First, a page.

Media Advocates Slam Parliament Press Restrictions
By San Yamin Aung 5 June 2015
RANGOON — A press advocacy group on Friday spoke out against a recent ban on media observation of Parliament, urging the government to immediately restore access.
The Myanmar Journalists Network (MJN), a Rangoon-based organization, denounced the government’s claims that reporters had breached journalistic ethics by publishing photographs of misbehaving lawmakers.
“MJN assumes that the publication of [photographs that show] a military lawmaker casting a vote on behalf of his absent neighbor is just exposing what the public should know,” read a statement published by the group, in reference to an embarrassing image that motivated the ban.
The group argued that what lawmakers say, how they act and how they vote are in the public interest, and that reporters should have access to the parliamentary chambers.
Journalists were indefinitely banned from an observation booth above the Union Parliament chamber last week with no explanation, and within days the restrictions had been broadened to include sessions of both the Upper and Lower houses.
On Wednesday, Union Parliament Speaker Shwe Mann told reporters that the decision came at the request of the Lower House military contingent, and was in fact a response to the April 10 publication of a photograph picturing proxy votes being cast by the military.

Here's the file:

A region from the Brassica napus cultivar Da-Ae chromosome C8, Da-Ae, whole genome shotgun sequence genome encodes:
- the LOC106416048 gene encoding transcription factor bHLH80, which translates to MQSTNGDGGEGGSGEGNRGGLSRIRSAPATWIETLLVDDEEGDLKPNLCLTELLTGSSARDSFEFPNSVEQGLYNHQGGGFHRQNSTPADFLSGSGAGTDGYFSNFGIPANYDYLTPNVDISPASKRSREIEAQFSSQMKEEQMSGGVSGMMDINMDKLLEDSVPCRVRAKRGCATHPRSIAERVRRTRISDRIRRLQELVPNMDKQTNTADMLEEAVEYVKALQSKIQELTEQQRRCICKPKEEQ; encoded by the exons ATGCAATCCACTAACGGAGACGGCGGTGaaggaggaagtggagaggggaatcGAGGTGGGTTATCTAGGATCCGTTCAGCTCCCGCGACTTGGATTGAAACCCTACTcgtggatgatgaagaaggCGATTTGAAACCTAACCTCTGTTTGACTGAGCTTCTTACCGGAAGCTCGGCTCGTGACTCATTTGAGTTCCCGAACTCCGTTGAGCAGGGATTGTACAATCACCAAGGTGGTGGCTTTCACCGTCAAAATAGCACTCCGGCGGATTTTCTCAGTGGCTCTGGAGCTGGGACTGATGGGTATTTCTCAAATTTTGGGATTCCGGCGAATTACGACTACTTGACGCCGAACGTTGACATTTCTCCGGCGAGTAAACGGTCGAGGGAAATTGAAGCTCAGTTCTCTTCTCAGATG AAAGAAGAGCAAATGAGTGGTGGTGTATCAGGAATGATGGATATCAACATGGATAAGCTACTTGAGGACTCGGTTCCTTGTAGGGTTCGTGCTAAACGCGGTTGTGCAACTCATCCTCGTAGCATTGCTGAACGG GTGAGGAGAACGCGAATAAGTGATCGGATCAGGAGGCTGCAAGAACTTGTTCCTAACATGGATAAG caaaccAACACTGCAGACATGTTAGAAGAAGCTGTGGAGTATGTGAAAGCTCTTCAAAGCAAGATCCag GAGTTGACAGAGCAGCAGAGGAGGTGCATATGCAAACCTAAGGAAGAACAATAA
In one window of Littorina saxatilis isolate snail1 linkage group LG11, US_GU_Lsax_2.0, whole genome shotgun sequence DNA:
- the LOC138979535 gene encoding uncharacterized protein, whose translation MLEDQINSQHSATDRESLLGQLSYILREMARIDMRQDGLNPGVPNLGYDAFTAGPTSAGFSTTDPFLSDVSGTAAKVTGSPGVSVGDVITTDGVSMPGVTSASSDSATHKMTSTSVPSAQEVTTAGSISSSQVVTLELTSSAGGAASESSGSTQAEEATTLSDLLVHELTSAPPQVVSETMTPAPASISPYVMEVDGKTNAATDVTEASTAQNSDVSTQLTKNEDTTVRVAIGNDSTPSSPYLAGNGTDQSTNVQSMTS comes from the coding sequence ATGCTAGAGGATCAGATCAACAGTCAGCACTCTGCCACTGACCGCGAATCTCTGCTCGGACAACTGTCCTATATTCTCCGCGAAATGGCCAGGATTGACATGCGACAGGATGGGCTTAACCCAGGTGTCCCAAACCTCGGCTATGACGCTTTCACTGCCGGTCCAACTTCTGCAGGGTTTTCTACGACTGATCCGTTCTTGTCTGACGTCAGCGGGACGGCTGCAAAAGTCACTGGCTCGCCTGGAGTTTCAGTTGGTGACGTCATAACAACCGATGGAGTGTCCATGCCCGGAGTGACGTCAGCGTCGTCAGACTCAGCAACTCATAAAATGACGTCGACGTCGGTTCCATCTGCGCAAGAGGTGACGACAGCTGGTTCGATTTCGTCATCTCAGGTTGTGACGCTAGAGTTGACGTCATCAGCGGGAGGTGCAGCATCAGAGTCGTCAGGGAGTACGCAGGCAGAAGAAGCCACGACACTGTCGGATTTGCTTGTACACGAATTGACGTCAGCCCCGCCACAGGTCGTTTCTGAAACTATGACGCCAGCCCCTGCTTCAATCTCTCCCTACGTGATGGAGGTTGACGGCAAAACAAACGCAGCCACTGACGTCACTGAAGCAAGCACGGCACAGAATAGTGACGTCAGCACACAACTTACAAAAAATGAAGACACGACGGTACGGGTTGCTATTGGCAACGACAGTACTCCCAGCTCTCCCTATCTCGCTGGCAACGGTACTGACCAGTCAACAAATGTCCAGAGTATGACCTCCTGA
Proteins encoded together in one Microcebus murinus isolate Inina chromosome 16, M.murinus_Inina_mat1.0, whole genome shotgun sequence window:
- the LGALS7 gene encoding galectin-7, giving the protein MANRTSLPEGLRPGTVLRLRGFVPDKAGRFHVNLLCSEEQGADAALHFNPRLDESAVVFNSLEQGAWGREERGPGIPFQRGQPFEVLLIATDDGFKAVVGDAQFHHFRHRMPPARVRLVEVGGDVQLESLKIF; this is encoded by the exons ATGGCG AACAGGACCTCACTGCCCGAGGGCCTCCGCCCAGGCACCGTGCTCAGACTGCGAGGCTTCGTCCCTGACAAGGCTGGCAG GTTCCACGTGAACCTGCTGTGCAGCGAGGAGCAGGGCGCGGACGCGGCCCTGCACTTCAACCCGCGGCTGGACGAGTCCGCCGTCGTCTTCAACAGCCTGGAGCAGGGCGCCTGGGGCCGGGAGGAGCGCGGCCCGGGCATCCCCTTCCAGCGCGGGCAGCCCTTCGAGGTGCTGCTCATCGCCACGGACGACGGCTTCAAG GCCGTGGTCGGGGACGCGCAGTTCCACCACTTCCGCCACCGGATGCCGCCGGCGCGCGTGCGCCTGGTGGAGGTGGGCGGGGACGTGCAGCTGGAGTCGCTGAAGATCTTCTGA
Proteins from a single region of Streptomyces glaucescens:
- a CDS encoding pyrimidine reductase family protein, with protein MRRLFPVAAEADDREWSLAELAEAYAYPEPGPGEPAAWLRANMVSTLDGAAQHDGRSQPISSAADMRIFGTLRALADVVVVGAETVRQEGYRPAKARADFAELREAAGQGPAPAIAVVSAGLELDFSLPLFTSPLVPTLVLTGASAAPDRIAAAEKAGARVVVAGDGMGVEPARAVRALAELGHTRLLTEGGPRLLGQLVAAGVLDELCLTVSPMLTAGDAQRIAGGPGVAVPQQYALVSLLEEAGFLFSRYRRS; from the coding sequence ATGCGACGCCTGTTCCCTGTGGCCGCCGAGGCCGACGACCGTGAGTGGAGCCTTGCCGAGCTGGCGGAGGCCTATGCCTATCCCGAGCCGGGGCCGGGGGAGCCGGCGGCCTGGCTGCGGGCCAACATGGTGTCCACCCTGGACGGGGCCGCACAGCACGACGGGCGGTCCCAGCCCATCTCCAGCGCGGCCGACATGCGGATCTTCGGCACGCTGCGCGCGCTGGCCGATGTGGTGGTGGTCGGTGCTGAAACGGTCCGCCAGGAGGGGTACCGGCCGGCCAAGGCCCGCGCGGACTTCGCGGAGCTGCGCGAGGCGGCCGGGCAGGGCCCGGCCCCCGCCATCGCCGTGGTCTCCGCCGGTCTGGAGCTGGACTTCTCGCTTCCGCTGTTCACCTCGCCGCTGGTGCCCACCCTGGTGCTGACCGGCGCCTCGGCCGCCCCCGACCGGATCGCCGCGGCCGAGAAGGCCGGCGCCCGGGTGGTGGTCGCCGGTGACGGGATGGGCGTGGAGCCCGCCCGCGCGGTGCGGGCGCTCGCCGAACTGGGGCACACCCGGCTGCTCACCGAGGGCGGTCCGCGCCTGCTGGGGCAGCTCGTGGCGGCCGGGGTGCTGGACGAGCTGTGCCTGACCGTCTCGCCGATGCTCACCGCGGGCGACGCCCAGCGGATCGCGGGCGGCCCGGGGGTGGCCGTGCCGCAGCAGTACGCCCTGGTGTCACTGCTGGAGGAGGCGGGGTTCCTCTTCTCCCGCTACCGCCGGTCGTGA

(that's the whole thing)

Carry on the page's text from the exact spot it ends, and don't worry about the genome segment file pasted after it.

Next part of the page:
“We sent a letter to Shwe Mann last week, and since that time the ban has been extended to all Parliament sessions. We made this statement to show our objection and to urge that they find a solution,” MJN secretary Myint Kyaw told The Irrawaddy on Friday.
Myint Kyaw warned that the ban could be seen as a sign of the government “backsliding” on press freedoms, at a time when a dozen journalists are behind bars and reporters still face severe limitations.
Citing the example of a recent incident near Thameehla Island, where journalists were temporarily detained and prevented from accessing a boat carrying more than 700 migrants that had been intercepted by the navy, MJN said that mounting restrictions are “not a good sign for the country’s press freedom.”